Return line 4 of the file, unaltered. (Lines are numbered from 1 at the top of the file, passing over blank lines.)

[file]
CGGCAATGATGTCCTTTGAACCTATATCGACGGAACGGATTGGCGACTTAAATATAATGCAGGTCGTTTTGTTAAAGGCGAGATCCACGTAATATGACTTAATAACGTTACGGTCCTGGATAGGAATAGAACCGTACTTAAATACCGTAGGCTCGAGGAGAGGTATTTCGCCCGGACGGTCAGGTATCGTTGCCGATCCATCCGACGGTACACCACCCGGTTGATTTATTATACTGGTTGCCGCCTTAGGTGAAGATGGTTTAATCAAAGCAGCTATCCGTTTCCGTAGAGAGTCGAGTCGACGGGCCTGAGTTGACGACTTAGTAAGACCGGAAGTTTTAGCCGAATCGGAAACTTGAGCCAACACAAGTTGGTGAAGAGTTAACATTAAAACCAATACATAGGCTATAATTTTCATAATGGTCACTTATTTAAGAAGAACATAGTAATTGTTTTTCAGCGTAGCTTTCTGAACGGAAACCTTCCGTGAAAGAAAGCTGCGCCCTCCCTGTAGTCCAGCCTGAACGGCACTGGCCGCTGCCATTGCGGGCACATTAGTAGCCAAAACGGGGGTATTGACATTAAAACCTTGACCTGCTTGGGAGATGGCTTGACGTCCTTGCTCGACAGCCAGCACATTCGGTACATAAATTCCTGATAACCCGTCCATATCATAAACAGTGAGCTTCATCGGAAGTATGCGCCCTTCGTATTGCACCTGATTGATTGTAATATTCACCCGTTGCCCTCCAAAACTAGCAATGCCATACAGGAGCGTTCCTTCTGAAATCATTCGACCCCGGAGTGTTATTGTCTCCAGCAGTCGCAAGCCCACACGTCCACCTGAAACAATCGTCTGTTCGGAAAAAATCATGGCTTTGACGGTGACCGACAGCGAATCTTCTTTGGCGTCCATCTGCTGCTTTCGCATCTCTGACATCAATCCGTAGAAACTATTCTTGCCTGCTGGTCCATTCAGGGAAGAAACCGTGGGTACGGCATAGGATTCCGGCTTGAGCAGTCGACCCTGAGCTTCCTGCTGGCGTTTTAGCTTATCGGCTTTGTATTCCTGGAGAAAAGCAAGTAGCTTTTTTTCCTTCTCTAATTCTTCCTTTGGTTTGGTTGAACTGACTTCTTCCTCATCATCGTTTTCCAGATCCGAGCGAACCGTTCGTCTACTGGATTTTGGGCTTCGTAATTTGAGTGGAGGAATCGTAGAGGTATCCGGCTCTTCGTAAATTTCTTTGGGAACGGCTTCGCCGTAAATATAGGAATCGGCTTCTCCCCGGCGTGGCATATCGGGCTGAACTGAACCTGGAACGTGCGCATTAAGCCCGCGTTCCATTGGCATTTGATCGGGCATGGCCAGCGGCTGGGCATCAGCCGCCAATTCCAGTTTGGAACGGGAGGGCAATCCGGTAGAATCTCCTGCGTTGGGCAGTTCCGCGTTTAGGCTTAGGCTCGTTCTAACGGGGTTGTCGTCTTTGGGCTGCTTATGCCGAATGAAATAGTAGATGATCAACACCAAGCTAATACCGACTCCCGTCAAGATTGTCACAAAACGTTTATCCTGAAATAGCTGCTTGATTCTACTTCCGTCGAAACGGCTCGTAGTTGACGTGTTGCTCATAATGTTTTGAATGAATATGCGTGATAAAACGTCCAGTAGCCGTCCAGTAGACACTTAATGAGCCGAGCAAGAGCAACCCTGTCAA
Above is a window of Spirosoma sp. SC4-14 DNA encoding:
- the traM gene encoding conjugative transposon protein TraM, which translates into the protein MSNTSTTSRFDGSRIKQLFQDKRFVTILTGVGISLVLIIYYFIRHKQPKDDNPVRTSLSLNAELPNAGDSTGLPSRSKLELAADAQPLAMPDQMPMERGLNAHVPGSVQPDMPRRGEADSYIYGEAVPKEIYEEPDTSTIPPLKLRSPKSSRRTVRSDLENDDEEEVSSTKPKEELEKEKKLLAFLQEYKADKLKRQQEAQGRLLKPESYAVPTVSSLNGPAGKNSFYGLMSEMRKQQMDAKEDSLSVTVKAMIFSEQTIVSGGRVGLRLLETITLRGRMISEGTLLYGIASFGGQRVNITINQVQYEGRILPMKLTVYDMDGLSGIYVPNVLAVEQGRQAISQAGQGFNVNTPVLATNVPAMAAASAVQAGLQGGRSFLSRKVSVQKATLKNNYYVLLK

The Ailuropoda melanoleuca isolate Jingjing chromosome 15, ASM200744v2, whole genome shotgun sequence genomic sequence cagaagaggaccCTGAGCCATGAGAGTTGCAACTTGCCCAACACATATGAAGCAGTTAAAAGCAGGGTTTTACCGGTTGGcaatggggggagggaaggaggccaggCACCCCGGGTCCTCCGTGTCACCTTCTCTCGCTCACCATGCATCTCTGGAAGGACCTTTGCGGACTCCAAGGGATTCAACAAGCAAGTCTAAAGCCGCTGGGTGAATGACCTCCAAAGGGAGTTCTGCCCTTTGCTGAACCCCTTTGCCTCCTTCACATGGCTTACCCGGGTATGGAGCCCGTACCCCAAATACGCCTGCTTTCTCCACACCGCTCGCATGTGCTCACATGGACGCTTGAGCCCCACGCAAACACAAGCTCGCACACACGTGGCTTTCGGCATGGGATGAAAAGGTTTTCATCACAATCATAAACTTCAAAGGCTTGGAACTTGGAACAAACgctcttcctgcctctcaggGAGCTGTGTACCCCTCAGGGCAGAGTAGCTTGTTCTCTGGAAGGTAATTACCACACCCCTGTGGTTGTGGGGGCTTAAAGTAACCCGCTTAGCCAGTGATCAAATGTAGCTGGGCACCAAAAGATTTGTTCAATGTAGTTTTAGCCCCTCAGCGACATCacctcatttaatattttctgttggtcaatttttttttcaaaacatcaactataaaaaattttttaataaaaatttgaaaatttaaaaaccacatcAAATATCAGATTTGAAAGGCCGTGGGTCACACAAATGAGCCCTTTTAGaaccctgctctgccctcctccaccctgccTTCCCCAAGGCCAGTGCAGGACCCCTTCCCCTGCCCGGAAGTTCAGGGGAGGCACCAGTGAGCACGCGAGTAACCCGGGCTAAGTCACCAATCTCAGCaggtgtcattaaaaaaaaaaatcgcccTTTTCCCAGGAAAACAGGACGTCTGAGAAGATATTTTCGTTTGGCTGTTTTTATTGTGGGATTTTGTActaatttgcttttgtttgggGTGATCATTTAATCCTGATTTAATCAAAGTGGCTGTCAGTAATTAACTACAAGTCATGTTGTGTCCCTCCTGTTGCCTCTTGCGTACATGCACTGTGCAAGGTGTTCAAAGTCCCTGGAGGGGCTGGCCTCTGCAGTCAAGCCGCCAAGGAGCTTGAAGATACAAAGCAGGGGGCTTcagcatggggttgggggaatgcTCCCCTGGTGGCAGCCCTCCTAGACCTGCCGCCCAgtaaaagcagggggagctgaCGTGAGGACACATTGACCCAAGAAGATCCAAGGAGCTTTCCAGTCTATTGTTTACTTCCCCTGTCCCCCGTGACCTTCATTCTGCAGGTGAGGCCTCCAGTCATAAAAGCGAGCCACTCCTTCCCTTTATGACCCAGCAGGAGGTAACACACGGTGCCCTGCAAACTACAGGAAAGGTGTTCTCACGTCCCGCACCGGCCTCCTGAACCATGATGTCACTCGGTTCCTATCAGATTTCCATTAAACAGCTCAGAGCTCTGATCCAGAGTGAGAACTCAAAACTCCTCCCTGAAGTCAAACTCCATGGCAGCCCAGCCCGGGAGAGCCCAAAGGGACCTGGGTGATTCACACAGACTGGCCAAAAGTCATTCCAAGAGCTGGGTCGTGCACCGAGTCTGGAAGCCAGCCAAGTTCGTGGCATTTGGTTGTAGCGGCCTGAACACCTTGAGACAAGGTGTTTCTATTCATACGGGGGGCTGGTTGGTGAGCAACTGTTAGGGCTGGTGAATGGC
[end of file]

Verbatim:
The Ailuropoda melanoleuca isolate Jingjing chromosome 15, ASM200744v2, whole genome shotgun sequence genomic sequence cagaagaggaccCTGAGCCATGAGAGTTGCAACTTGCCCAACACATATGAAGCAGTTAAAAGCAGGGTTTTACCGGTTGGcaatggggggagggaaggaggccaggCACCCCGGGTCCTCCGTGTCACCTTCTCTCGCTCACCATGCATCTCTGGAAGGACCTTTGCGGACTCCAAGGGATTCAACAAGCAAGTCTAAAGCCGCTGGGTGAATGACCTCCAAAGGGAGTTCTGCCCTTTGCTGAACCCCTTTGCCTCCTTCACATGGCTTACCCGGGTATGGAGCCCGTACCCCAAATACGCCTGCTTTCTCCACACCGCTCGCATGTGCTCACATGGACGCTTGAGCCCCACGCAAACACAAGCTCGCACACACGTGGCTTTCGGCATGGGATGAAAAGGTTTTCATCACAATCATAAACTTCAAAGGCTTGGAACTTGGAACAAACgctcttcctgcctctcaggGAGCTGTGTACCCCTCAGGGCAGAGTAGCTTGTTCTCTGGAAGGTAATTACCACACCCCTGTGGTTGTGGGGGCTTAAAGTAACCCGCTTAGCCAGTGATCAAATGTAGCTGGGCACCAAAAGATTTGTTCAATGTAGTTTTAGCCCCTCAGCGACATCacctcatttaatattttctgttggtcaatttttttttcaaaacatcaactataaaaaattttttaataaaaatttgaaaatttaaaaaccacatcAAATATCAGATTTGAAAGGCCGTGGGTCACACAAATGAGCCCTTTTAGaaccctgctctgccctcctccaccctgccTTCCCCAAGGCCAGTGCAGGACCCCTTCCCCTGCCCGGAAGTTCAGGGGAGGCACCAGTGAGCACGCGAGTAACCCGGGCTAAGTCACCAATCTCAGCaggtgtcattaaaaaaaaaaatcgcccTTTTCCCAGGAAAACAGGACGTCTGAGAAGATATTTTCGTTTGGCTGTTTTTATTGTGGGATTTTGTActaatttgcttttgtttgggGTGATCATTTAATCCTGATTTAATCAAAGTGGCTGTCAGTAATTAACTACAAGTCATGTTGTGTCCCTCCTGTTGCCTCTTGCGTACATGCACTGTGCAAGGTGTTCAAAGTCCCTGGAGGGGCTGGCCTCTGCAGTCAAGCCGCCAAGGAGCTTGAAGATACAAAGCAGGGGGCTTcagcatggggttgggggaatgcTCCCCTGGTGGCAGCCCTCCTAGACCTGCCGCCCAgtaaaagcagggggagctgaCGTGAGGACACATTGACCCAAGAAGATCCAAGGAGCTTTCCAGTCTATTGTTTACTTCCCCTGTCCCCCGTGACCTTCATTCTGCAGGTGAGGCCTCCAGTCATAAAAGCGAGCCACTCCTTCCCTTTATGACCCAGCAGGAGGTAACACACGGTGCCCTGCAAACTACAGGAAAGGTGTTCTCACGTCCCGCACCGGCCTCCTGAACCATGATGTCACTCGGTTCCTATCAGATTTCCATTAAACAGCTCAGAGCTCTGATCCAGAGTGAGAACTCAAAACTCCTCCCTGAAGTCAAACTCCATGGCAGCCCAGCCCGGGAGAGCCCAAAGGGACCTGGGTGATTCACACAGACTGGCCAAAAGTCATTCCAAGAGCTGGGTCGTGCACCGAGTCTGGAAGCCAGCCAAGTTCGTGGCATTTGGTTGTAGCGGCCTGAACACCTTGAGACAAGGTGTTTCTATTCATACGGGGGGCTGGTTGGTGAGCAACTGTTAGGGCTGGTGAATGGC